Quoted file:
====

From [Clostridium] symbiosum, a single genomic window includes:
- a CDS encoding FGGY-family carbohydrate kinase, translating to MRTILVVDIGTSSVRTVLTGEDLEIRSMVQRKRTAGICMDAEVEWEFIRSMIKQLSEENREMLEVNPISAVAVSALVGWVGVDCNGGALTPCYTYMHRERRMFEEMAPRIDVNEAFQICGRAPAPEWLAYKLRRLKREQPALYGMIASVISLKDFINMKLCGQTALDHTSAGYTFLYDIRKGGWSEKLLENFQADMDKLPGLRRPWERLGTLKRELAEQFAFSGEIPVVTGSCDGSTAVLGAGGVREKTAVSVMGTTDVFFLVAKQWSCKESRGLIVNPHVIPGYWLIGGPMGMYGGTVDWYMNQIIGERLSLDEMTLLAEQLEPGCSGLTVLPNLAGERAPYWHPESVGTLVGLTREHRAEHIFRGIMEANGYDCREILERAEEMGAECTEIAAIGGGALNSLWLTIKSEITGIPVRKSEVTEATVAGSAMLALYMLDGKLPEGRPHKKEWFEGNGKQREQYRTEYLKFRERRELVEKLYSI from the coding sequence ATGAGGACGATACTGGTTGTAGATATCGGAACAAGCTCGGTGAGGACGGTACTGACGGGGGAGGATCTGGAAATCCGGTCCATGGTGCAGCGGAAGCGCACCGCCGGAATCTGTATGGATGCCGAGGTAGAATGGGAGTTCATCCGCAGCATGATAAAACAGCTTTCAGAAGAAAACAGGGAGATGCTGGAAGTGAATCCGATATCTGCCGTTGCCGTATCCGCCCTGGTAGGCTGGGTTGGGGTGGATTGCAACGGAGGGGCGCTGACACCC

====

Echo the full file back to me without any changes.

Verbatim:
From [Clostridium] symbiosum, a single genomic window includes:
- a CDS encoding FGGY-family carbohydrate kinase, translating to MRTILVVDIGTSSVRTVLTGEDLEIRSMVQRKRTAGICMDAEVEWEFIRSMIKQLSEENREMLEVNPISAVAVSALVGWVGVDCNGGALTPCYTYMHRERRMFEEMAPRIDVNEAFQICGRAPAPEWLAYKLRRLKREQPALYGMIASVISLKDFINMKLCGQTALDHTSAGYTFLYDIRKGGWSEKLLENFQADMDKLPGLRRPWERLGTLKRELAEQFAFSGEIPVVTGSCDGSTAVLGAGGVREKTAVSVMGTTDVFFLVAKQWSCKESRGLIVNPHVIPGYWLIGGPMGMYGGTVDWYMNQIIGERLSLDEMTLLAEQLEPGCSGLTVLPNLAGERAPYWHPESVGTLVGLTREHRAEHIFRGIMEANGYDCREILERAEEMGAECTEIAAIGGGALNSLWLTIKSEITGIPVRKSEVTEATVAGSAMLALYMLDGKLPEGRPHKKEWFEGNGKQREQYRTEYLKFRERRELVEKLYSI from the coding sequence ATGAGGACGATACTGGTTGTAGATATCGGAACAAGCTCGGTGAGGACGGTACTGACGGGGGAGGATCTGGAAATCCGGTCCATGGTGCAGCGGAAGCGCACCGCCGGAATCTGTATGGATGCCGAGGTAGAATGGGAGTTCATCCGCAGCATGATAAAACAGCTTTCAGAAGAAAACAGGGAGATGCTGGAAGTGAATCCGATATCTGCCGTTGCCGTATCCGCCCTGGTAGGCTGGGTTGGGGTGGATTGCAACGGAGGGGCGCTGACACCC